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Transmedia / transatlantic hip-hop music video integrates Second Life, Twitter, Skype & YouTube

Here's a creative and fun music video by Philly-based hip-hop artist Legrand that is exemplary for a number of reasons. First off, fun song! Secondly, created as a collaboration between Legrand and a group of 20 students at the Tokyo campus of Temple University, it's an interesting example of what can be accomplished using fairly accessible desktop and online tools, collaborating across great distances.

Most interestingly, the video was designed as a single continuous screen capture.  According to Professor JJ Aucouturier, the music video combines: Windows XP, Vista, OS X Snow Leopard, Ableton Live, Wordpad, Notepad, Firefox, YouTube, Twitter, Gmail, Second Life, Skype, Google, VLC player and Camtasia Studio. Not only that, they received Skype calls from Andre 3000 and Legrand, tweets from Kanye West, and emails from YouTube, Andrew Landry, Michio Ueda and Ok Go.

Really clever! Congrats to everyone involved. More on how it was produced after the jump...

[Link to original video.]

University class takes hold of the reins to a rapper’s fame

Watch video here:

 Tokyo, Friday, 9th July 2010


Legrand - Virtual Love220 Students from the Japan Campus ofTemple University challenge the music business status quo as they release a music video they produced for Philadelphia-based independent hip hop artist Legrand this week.

In a class experiment that’s already been called “revolutionary,” 20 students from the Tokyo campus of Philadelphia-based Temple University have worked for 4 months with independent hip hop artist Legrand to design, produce and promote a music video for his new single “Virtual Love.” Teasers for the video have spread like wildfire on youtube since last Sunday, and the full video is due to hit the video portal on Friday, July 9th.

Watch it here -

The video is like OK Go meets Kanye West on skype. Designed as a single shot, it is entirely recorded as a continuous computer screen capture, where all sequences are triggered in realtime synchrony with the music. It starts with a seemingly harmless click of the Play button in the music production software, launching the track. Then all hell breaks loose. E-mails are sent and received, windows and applications pop up in frantic rhythm; the rapper calls on skype just in synch for the break; tweets update live by hip hop celebrities, video shout-outs are sent from famous youtubers who join in for the chorus, in an unprecedented social media chain reaction culminating in a Second-Life live concert and the computer, quite simply, shuts down on the resulting chaos, leaving the viewer panting.

The video took four months to produce, and used the skills of 20 college seniors, as varied as computer majors who hacked the twitter application programming interface, art students who designed texture maps for the 3-D Second-Life avatars, to film students who edited the takes and marketing students who wrote... well, what you’ve been reading here thank you very much.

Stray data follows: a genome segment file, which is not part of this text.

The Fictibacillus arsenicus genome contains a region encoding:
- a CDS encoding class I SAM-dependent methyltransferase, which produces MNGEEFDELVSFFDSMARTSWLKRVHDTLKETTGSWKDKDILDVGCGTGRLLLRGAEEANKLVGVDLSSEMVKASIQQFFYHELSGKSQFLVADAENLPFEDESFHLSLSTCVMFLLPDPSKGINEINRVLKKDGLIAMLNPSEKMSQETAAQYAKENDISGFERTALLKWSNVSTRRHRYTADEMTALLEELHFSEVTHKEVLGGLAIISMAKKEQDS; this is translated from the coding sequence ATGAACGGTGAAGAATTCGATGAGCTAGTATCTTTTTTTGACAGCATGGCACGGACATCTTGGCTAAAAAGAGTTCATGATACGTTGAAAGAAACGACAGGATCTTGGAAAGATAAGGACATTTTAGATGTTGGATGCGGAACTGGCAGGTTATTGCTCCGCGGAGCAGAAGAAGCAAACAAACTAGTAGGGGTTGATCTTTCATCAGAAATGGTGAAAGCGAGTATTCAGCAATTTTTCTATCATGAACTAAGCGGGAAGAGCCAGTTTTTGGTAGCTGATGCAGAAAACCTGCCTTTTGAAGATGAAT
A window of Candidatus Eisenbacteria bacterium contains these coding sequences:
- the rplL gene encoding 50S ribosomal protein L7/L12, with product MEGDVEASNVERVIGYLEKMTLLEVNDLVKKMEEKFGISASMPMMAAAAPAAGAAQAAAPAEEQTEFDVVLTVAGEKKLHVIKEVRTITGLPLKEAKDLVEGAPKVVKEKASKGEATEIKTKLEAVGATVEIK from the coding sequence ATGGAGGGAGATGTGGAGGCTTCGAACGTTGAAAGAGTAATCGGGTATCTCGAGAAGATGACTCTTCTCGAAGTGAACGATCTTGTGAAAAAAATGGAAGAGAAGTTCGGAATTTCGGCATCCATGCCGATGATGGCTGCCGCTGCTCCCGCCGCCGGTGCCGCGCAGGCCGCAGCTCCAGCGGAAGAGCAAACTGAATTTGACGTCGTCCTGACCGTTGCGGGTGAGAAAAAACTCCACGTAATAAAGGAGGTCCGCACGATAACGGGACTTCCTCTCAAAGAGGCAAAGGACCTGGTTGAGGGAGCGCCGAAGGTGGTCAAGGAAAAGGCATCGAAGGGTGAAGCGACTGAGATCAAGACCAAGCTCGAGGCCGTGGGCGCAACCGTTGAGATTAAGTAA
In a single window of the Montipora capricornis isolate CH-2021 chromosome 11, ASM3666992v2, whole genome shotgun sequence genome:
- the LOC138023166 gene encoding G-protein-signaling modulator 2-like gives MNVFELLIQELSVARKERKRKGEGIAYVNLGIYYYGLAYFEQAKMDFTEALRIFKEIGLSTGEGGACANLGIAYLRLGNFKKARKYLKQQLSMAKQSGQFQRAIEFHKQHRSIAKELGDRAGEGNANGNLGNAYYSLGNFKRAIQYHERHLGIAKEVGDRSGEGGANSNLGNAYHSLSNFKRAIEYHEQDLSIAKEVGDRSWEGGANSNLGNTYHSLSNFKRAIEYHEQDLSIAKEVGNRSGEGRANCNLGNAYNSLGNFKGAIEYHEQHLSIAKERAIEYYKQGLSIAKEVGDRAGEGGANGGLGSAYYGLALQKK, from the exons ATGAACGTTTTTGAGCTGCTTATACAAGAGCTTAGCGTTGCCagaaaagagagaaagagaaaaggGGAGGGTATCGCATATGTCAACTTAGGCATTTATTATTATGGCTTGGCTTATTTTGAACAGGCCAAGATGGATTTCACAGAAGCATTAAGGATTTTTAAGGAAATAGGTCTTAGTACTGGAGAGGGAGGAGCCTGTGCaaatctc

To tell the truth, this was a production not many independent artists could afford - if it wasn’t non-profit. As it is, the project is a bold statement about the current landscape of the music industry and college education. With diminishing prospects of investment from major production companies, and increasingly complicated technical skills required in their projects, DIY artists lack the time and resources to be there for their fans. The rapid pace of change has increased the pressure on university programs like that at Temple University, Japan Campus, making it increasingly harder to anticipate where the industry is headed and challenging professors to figure out how best to prepare students. Student-run projects such as “Virtual Love” can develop tech-savvy, crowd-wise initiatives in a way that’s well suited to the needs of independent musicians: cheap, quick and playful. Students can - literally, trade this for a learning experience that is amazing: working with a real artist, with a real career, real music, and real audiences.

Temple University, Japan Campus (Abbreviated: TUJ) is an international campus of Temple University in Philadelphia, Pennsylvania, located in Tokyo, Japan. It is the oldest and largest campus of any foreign university in Japan, with an estimated 1,286 matriculated students, of which approximately one-half are Japanese and one-half are from the US. (

The project took place as part of the undergraduate class “Introduction to cybermedia”, in Temple’s Department of Broadcasting, Telecommunications and Mass Media, School of Communications and Theatre. The class was taught by professor JJ Aucouturier, an Assistant Professor of Computer Science and former music researcher at Sony (

Hip hop artist Legrand is an independent musician based in Philadelphia, Pennsylvania. He has opened for De La Soul, Busta Rhymes and toured internationally. His most recent album, The Professional, is distributed by Internet Records. (

Contact: JJ Aucouturier, Temple University, Japan Campus 2-8-12 Minami Azabu, Minato-ku, Tokyo 106-0047 Tel: +81-(0)35-441-9800 Mob: +81 (0)901-764-1406 Fax: +81 (0)35-441-9811 Twitter: jjtokyo Email:






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